KISS has appeared on more trading cards than any other band — they had 2 releases in the 70s, several in the 90s, and more as recently as this year! Back in ’97 Cornerstone was producing KISS cards, and they promised band signatures would be included in the next set. This was HUGE for 1997, which autograph cards were still relatively new, and big names were pretty few and far between. The set never materialized, but eventually the set of 4 unsigned autograph cards were released. They are gorgeous looking cards, a tantalizing promise of what was possible. . . but they weren’t signed. . .
Until they were. Eventually lots of signed KISS cards started hitting the internet. I’m not sure where they originated, but they were cheap, damn cheap, and the sellers all claimed they were legitimate. While I had little reason to question them I always felt a little leery of these cards — to the point that, even when they were cheap I never bought any.
Today these don’t pop on to the market all that frequently, but I noticed all 4 on eBay tonight, so I took a close look. Unfortunately the scans are low resolution so the images don’t really blow up at all beyond how they appear.
I first clicked on the Gene Simmons autograph. . . I admit I’m a fan of Family Jewels, so I started with the Demon. Right off the bat I noticed the ‘g’ in Gene wasn’t smooth, it was sort of angular and just didn’t look right. Next I noticed dots at the end of every line in the signature. Peter Criss was next, and he has the same dots at the end of each line in the signature. The dots, of course are a potential indicator that these were signed mechanically. I continued to look at all four autographs — all had uniform line thickness — not just in each signature, but across all the signatures the line thickness is nearly identical. Also there is no feathering (lighter areas) in any of the signatures. These are all HUGE red flags, and while we can’t confirm these signatures are counterfeit since Cornerstone is no longer around, and I lost Gene Simmon’s phone number, I would never buy them.
Even with all these red flags I kept examining the signatures, and it was Paul Stanley that interested me the most. . . it is really difficult to tell in the scan, but looking closely, and messing around with the image in an image editing program it looks to me like the signature was signed backwards — or at least out of order. The line that crosses the ‘T’ appears to be under the rest of the signature, indicating it was signed first, and the line that makes the base of the T looks like it cuts through the edge of the ‘a’ indicating the ‘t’ was written after the ‘a.’ I attempted to get better scans out of the seller, who first claimed he didn’t have time to scan it again, then claimed there something must be wrong with my computer. Conveniently, when I asked the seller to look at the card to see if he could verify what I was talking about he stopped responding. He also told me he wouldn’t guarantee the card was authentic. Here is the conversation I had:
I am very interested in this Paul Stanley autograph card. Can you send a higher resolution scan to firstname.lastname@example.org? The scan posted is a little blurry on my computer. Thank you!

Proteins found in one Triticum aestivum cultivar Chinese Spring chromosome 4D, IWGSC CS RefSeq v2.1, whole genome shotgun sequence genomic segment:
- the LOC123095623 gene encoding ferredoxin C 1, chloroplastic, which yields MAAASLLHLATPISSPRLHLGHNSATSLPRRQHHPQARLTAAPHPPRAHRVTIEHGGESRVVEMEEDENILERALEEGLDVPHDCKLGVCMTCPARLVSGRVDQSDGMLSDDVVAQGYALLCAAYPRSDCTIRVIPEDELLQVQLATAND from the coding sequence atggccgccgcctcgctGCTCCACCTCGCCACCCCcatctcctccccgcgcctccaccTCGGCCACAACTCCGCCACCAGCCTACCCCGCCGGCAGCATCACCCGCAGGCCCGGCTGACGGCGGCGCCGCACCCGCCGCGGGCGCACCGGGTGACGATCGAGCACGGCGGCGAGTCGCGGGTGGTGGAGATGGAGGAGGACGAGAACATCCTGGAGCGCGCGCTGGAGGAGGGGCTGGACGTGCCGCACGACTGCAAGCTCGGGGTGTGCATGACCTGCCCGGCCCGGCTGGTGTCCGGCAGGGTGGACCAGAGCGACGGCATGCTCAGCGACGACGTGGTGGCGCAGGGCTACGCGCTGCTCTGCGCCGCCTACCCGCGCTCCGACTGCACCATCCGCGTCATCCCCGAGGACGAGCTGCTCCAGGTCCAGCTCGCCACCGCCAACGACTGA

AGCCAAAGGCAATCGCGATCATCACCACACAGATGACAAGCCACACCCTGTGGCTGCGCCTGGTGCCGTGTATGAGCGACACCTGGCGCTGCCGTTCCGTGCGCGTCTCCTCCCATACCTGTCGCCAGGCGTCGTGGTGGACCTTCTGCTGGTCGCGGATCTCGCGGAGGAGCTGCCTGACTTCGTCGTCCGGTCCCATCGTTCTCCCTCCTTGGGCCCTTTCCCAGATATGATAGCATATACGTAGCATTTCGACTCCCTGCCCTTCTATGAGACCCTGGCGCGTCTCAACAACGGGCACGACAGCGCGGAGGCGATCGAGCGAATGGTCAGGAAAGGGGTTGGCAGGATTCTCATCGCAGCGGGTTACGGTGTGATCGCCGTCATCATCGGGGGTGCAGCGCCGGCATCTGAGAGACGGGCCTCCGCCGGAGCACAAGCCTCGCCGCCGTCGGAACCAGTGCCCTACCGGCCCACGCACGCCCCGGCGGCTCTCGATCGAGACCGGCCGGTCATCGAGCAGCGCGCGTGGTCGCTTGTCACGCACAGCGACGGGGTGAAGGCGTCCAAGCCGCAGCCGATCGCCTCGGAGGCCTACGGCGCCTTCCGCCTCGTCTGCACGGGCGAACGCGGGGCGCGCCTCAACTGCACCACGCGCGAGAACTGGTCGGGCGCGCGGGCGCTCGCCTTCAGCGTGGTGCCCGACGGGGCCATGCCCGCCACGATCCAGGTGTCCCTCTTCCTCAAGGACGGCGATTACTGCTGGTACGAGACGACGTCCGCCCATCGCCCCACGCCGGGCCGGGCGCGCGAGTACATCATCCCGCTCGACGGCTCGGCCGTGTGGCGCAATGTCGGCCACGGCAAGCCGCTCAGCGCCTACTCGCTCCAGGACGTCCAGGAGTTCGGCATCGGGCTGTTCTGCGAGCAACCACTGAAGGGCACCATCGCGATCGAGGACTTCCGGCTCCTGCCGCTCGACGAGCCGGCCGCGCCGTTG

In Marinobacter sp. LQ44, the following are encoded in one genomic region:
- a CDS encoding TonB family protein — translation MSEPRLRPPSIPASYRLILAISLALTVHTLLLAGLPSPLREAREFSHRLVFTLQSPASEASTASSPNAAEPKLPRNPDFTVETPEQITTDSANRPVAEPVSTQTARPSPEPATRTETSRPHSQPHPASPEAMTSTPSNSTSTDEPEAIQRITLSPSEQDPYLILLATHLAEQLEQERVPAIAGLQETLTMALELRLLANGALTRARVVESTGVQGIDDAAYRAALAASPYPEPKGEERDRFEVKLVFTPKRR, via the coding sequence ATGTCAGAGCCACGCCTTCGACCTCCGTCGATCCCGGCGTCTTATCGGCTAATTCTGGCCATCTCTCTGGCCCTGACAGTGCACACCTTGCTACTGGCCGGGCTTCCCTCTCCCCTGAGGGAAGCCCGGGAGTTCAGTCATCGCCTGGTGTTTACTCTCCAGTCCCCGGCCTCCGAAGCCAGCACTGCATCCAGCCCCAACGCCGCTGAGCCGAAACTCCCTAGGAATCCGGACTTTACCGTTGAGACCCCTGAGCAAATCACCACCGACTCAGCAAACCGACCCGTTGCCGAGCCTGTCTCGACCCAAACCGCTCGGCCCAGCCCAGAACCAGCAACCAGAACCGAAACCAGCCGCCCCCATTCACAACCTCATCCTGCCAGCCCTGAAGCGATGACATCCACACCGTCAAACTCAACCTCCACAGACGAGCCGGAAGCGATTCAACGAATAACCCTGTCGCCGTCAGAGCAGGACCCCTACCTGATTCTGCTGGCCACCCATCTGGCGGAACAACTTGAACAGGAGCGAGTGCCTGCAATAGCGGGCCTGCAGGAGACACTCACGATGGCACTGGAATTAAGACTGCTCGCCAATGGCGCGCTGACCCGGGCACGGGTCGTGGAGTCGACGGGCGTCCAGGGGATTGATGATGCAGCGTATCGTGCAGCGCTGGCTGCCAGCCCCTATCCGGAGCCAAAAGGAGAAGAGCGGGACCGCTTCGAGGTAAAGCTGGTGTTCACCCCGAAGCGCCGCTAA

Sorry, I just got back from out of town & won’t be able to get it to you in time.
It is unfortunate that you cannot get a better scan out to me. Do you guarantee this card is legitimate, and hand signed by Paul Stanley? The signature has virtual no feathering, or variation in line thickness, which indicate the signature may have been created by a machine. Additionally, and it’s hard to tell from the scan, but it looks like the line crossing the ‘T’ in Stanley may be under the base of the ‘T’ — indicating the crossing mark was signed before the ‘St’ in Stanley. Also, and again very difficult to tell from the scan, but it looks like the base of the ‘t’ in Stanley is signed over top of the ‘a’ in Stanley, which would indicate the ‘a’ was written before the ‘t.’
This signature also has a ‘dot’ at the end of each line, which is a potential indication of an autopen signature. The Peter Criss and Gene Simmons autographs you are selling have prominent dots at the end of each ‘line’ in the signature as well. Sorry to tell you these are all potentially counterfeit.
No I can’t guarantee it. I am not even close to an expert. That is why the companies say they are authentic on the back of the cards so we won’t have to. The scan I made is huge and crystal clear so it must be your computer so if I sent you another scan it wouldn’t help anyway. Sorry
Ok, except that companies can’t prevent people from counterfeiting cards, and Cornerstone actually never released signed versions of these cards as the set was never produced.
My computer is just fine, the scan you have posted may be ‘huge,’ but it is low resolution. When you look at the card, can you see the things I am mentioning?
So, the seller stopped responding after that, and refuses to guarantee the cards are authentic — which doesn’t mean anything because eBay won’t allow you to sell counterfeit goods, so if you get caught they’ll side with the buyer 100% of the time. I’ve already reported these as counterfeit to eBay so the buyer shouldn’t have any trouble returning them if they feel the cards are counterfeit.
All this said, I believe the seller is legitimate, and are stuck in the middle with what is likely counterfeit goods that they picked up unknowingly, but it is still disappointing that they refuse to stand by what they sell. I will still attempt to get high resolution scans of these cards, and will also attempt to find out the buyer of these cards so they are aware they should be taking a close look.
What do you think? Legit, or autopen?
Full size scans are available here: